Your cheerleader is so talented. They’ve made you so proud. Ever since they joined cheer, you’ve seen an improvement in their self-confidence, teamwork abilities, attitude, and overall charisma; cheerleading has boosted it all! You might’ve been skeptical at first, especially about the cost, but now you see that it’s all paying off. However, there’s one thing that can curb your excitement, and it happens to roll around the same time every year–tryouts. You are aware that your cheerleader’s spot on the team isn’t guaranteed, and although they’ve worked hard all season long at practices and performances, that doesn’t mean anything once they walk in the tryout door. It’s anyone’s game. Sure, you’re focusing on your cheerleader’s current season as much as you can, but as you creep closer to Tryout Day, you start realizing it’s becoming more and more permanently placed on the front of your mind. Here are the six stages of how cheer parents feel on the road to tryouts… in GIFs.

1. Acceptance.

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OK, tryouts have been at the end of the cheer calendar since Day One of the current season. There’s no getting around them, and your cheerleader has made such great strides in cheer that there’s simply no way they’re going to throw in their pom-poms now–at least not without a fight! You accept whatever happens, happens.

2. Depression.

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As the days creep closer to the proverbial (and quite literal) Judgment Day, you sink into unexplained sorrow. What if your cheerleader doesn’t make it?? How can you possibly comfort them after they’ve become so accustomed to the cheer life? Why did you ever allow them to join such a competitive sport?? You struggle to enjoy the last remaining cheer events of the season, knowing that the end is so near.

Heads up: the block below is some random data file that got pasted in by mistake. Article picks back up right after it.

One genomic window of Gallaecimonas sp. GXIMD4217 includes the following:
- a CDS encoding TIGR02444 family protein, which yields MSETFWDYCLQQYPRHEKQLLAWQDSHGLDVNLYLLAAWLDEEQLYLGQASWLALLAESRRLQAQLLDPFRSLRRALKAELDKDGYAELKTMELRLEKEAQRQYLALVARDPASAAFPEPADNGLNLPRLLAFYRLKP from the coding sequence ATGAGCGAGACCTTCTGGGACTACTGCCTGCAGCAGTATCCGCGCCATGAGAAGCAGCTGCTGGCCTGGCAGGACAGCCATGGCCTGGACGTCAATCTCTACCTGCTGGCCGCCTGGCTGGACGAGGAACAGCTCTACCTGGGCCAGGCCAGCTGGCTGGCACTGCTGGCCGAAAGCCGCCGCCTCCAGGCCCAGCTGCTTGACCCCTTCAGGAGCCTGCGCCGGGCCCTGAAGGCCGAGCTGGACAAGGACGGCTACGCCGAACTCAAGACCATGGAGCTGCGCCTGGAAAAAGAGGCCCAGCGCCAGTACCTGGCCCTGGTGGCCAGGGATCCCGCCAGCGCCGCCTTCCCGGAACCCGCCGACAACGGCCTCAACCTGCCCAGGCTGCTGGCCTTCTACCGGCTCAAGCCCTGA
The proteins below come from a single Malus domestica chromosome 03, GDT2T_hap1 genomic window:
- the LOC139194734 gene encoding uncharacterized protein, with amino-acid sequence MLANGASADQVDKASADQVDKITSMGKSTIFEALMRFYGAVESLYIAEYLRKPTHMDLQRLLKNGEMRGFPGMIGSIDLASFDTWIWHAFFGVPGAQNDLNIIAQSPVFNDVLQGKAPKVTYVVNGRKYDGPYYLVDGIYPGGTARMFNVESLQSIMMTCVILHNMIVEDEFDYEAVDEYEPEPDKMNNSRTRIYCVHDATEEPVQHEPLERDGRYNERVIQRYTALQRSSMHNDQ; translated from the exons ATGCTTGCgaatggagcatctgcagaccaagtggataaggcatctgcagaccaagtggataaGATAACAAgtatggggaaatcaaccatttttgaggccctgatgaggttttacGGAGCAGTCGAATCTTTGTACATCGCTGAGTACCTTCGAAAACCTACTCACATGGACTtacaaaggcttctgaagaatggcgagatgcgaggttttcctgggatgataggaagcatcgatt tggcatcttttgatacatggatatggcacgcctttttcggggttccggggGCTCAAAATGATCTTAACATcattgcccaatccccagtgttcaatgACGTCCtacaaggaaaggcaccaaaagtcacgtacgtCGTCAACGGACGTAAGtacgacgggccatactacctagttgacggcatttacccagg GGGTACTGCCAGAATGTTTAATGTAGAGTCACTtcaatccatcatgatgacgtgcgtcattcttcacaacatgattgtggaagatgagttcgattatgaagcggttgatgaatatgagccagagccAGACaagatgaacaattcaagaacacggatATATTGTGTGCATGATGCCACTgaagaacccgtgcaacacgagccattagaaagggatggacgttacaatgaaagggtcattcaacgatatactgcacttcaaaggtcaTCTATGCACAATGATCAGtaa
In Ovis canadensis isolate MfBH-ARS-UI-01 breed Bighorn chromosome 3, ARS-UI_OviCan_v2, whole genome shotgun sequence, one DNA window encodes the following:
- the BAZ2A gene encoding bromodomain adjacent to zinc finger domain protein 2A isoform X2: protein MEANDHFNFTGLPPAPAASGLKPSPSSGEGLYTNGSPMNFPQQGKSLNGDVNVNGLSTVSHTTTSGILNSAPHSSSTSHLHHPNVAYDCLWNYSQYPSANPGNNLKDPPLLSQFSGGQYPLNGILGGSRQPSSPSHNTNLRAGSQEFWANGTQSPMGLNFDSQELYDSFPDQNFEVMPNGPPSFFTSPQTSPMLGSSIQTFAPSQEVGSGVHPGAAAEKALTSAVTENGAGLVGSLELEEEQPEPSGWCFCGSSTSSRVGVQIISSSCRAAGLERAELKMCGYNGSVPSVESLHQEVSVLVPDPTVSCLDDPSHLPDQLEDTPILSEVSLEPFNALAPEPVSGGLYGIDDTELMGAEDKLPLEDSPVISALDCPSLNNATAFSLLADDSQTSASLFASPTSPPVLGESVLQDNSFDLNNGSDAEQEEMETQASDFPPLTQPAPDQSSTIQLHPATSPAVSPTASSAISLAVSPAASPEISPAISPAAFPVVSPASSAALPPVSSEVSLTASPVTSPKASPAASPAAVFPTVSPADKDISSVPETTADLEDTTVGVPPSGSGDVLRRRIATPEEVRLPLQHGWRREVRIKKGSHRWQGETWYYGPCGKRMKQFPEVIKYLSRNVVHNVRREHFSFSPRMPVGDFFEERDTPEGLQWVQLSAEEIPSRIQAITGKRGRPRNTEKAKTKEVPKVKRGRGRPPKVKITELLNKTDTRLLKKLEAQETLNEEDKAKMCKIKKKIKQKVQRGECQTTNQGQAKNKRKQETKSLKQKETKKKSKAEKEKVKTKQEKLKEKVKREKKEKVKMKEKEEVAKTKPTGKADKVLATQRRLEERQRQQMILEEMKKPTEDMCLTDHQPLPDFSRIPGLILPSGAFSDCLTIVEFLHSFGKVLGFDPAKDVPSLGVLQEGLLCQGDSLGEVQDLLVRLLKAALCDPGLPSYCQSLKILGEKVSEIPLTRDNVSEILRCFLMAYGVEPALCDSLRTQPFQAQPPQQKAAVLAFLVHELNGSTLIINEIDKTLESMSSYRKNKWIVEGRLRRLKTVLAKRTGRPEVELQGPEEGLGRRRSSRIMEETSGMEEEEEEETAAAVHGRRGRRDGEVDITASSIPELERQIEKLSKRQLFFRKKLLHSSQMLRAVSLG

3. Bargaining.

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You spend the day reassuring yourself that everything will work out, yet every evening is spent praying that your child makes the team. You almost want to play dirty and do something like bribe the coach for a sure-bet spot, but then you tell yourself that your child has enough talent that you don’t need to turn to extremes… but what if the other cheer moms bribe and blackmail? You wouldn’t put it past Sharon either… that Sharon…

4. Anger.

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WHY IS CHEERLEADING SET UP THIS WAY? ALL OTHER SPORTS RECRUIT PLAYERS UNTIL THEY AGE OUT. YOU DON’T JUST MAKE VARSITY, THEN DROP TO JV–ONCE YOU’RE THERE, YOU’RE THERE. AAAAAAAAH, WHY WOULD THEY DO THIS TO CHILDREN?!? THIS IS PROBABLY ALL SHARON'S FAULT.

5. Denial.

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No. These emotions over tryouts are unnecessary; we can cross this bridge when we get to it the day of. Your cheerleader might not even care if they get waitlisted, there’s always next year!

6. Shock.

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There are two ways tryouts end, and both roads lead to shock: shock that your prayers, pleads, and premonitions actually worked, or shock and utter disbelief that your child didn’t make the team after all. Either way, the news hits you like a ton of bricks, and you find that simple autonomic responses in your body go haywire, like breathing or blinking. Hopefully, this reaction is because your cheerleader’s hard work paid off, and they secured a spot for next year. And, if it’s the unfortunate alternative, go easy on the team coach: they might have had to make a tough decision regarding your cheerleader that you don’t know about. Remember to stay strong for your cheerleader no matter the outcome, and congratulate them on how far they’ve come regardless!

What are other feelings cheer parents experience on the road to tryouts? Can you relate? Tell us in the comments!